- More than 20 years experience working in corporate communications, including 10 years with AT&T, 12 years with Cisco, and, most recently, as a consultant advising senior executives in high tech, from startups to Fortune 100 companies.
- Areas of expertise include coaching senior leaders on brand and executive presence, communications strategy, strategic messaging, presentation development and public speaking.
- Experience in coaching and mentoring includes co-authoring a book with career advice for young women to be published Fall 2014.
- With a Master's degree in journalism from Northwestern University, emphasizes simple, clear communications to achieve greater impact.
- All 7 Best Practices
- Pre-Meeting Discovery Process
- One-on-One Call with Expert
- Meeting Summary Report
- Post-Meeting Engagement
Executive Communications - Strategies for Connecting Internally with your Employees
- Companies are embracing the idea of developing a company narrative.
Many companies are creating an umbrella story, known as a narrative, that guides communications and marketing messaging. The narrative is more of a general business story than technical story; it's relatable, interesting, and distinguishes a company from its competitors.
- "Storytelling" is becoming an emphasis in corporate communications.
- This is connected with the previous trend. Much of communications today is about about telling an interesting story and connecting it to everyday experiences to share with customers, vendors, employees and the public. It's not about saying, “We sell data centers,” or, “We're your phone company.” It's more about connecting the products and services your company delivers to the everyday experiences of how people live their lives.
- Executive communications is becoming a standardized role within corporate communications.
Executive communications didn't exist 15 years ago. It's a relatively new discipline. Typically, the role is a manager, senior manager or director dedicated to one or several executives (senior vice president and above) with responsibility for developing that executive's platform, internal and external communications strategy, and day-to-day communications activities. It's becoming more of a standardized communications role for companies, especially larger companies.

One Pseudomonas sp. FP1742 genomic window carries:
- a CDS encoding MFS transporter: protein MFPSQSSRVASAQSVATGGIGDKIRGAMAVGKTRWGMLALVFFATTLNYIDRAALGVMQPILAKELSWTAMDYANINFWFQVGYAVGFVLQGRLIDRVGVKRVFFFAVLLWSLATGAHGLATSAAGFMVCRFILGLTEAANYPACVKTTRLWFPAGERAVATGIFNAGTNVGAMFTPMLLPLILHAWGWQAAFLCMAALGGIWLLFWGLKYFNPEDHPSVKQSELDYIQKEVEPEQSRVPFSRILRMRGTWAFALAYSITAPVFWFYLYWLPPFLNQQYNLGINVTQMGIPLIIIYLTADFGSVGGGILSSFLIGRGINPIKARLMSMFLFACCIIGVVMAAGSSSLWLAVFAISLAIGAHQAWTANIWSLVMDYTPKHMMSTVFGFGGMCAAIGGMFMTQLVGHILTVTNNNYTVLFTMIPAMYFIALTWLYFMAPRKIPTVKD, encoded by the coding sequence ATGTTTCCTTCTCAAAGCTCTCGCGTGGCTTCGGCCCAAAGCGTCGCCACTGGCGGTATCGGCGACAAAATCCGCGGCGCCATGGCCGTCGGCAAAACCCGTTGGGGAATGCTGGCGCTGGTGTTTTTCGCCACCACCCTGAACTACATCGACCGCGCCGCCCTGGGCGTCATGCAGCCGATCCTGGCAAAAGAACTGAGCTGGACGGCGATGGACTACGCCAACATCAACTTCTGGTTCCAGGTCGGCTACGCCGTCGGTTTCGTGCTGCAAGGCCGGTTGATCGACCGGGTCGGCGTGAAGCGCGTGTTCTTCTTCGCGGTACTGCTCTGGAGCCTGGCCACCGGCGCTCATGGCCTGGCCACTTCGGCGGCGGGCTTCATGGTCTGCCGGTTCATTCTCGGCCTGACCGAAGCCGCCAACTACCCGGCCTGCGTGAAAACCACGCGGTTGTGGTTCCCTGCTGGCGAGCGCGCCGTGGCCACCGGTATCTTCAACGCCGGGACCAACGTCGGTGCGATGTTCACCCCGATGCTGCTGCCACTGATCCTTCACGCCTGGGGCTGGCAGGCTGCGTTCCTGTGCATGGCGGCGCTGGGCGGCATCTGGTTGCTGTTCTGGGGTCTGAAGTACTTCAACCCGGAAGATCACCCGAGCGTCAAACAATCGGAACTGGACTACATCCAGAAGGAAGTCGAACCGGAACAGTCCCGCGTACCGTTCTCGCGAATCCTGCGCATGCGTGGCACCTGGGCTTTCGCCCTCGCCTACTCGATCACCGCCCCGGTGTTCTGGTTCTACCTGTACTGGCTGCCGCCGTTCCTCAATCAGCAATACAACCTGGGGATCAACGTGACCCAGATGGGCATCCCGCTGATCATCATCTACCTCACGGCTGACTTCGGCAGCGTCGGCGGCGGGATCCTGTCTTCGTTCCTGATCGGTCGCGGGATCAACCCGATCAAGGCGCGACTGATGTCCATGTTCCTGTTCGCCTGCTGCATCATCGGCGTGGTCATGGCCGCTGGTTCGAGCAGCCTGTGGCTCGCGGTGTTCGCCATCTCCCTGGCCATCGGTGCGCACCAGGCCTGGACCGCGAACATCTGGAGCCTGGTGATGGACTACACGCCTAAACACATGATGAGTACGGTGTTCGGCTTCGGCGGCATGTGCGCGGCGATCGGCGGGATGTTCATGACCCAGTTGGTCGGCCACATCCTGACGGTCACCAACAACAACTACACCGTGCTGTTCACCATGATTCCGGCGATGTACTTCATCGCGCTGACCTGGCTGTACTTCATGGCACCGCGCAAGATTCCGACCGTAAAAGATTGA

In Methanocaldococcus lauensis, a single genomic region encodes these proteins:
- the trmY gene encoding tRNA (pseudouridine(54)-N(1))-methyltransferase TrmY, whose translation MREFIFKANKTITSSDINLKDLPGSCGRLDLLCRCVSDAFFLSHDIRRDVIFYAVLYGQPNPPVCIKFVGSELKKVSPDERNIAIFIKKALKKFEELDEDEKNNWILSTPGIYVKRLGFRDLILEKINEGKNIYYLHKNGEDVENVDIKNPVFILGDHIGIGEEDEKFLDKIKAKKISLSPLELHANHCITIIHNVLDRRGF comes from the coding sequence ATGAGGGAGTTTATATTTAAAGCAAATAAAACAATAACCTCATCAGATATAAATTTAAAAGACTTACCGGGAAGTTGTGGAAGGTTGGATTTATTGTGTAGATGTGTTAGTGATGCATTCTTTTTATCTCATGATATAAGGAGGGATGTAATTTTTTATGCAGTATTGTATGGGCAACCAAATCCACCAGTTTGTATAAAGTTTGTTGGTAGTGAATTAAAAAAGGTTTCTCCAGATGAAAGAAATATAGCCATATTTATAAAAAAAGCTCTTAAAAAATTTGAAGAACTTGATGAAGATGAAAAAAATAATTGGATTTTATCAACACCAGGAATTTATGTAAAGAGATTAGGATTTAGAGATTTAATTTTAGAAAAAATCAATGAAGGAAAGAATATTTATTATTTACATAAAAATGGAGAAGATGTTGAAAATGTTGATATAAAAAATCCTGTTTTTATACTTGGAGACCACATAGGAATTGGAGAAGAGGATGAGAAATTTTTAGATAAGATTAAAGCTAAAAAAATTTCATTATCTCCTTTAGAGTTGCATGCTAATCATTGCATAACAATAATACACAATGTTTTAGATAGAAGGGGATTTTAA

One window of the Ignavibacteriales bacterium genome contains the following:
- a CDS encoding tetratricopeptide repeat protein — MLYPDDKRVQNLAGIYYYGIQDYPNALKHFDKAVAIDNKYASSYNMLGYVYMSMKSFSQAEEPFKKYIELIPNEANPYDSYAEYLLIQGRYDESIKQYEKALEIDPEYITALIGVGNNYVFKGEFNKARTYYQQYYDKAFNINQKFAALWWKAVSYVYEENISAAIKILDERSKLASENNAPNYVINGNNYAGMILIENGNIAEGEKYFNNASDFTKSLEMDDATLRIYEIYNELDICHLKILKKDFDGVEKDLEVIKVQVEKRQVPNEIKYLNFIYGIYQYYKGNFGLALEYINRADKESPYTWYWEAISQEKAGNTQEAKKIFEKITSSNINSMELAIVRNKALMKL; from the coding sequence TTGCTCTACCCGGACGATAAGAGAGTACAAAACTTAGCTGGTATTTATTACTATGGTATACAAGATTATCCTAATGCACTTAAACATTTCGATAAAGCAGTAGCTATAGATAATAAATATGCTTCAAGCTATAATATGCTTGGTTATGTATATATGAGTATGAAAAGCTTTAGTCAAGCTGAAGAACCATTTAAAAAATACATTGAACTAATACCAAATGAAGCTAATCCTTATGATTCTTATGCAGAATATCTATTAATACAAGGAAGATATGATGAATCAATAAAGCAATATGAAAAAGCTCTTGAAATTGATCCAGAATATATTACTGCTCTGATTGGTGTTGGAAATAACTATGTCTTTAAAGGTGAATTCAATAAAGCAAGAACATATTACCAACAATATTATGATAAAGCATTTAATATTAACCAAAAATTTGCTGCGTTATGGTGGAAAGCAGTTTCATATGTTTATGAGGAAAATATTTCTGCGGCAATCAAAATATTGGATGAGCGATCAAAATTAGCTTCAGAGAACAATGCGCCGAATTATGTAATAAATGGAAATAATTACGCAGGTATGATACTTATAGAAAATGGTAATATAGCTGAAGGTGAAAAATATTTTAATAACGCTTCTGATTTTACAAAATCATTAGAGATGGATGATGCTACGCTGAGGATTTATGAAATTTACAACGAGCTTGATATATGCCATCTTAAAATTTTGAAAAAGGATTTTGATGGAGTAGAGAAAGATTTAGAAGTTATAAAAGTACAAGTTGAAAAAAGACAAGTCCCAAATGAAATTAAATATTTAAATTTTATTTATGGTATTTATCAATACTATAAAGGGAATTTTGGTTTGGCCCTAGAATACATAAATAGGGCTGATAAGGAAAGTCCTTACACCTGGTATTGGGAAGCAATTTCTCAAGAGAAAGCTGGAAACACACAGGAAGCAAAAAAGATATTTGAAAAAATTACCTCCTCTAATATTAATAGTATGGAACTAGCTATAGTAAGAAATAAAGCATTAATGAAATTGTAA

- The metrics for communications have become more varied and measurable.
Twenty-five years ago, communications metrics were fairly straightforward: budget and reach (for example, number of media impressions or number of newsletter readers). Today, communications metrics are much more robust. They include employee productivity, engagement and retention; operational efficiency; and global social media impact.
- Control has become an illusion.
- When I started at AT&T 20+ years ago, there was a sense that you had a fair amount of control over corporate communications It's was a one-way distribution model and you could control the message and the channel. In today's world, it's a multi-directional distribution model. With social media, employees, customers, partners, analysts, thought leaders and the competition can all be communicating about your company simultaneously 24/7. You have less control. You have to be an active listener, and both a passive and reactive communicator.
- Communications is becoming a key strategic asset.
Today, communications is perceived as a strategic asset in a company. The function:
- Influences the brand and corporate reputation.
- Manages communications to all stakeholders who have an impact on a company's success.
- Communicates the company vision, mission, priorities, goals and culture to employees and other audiences.
- Takes an influential role during a crisis.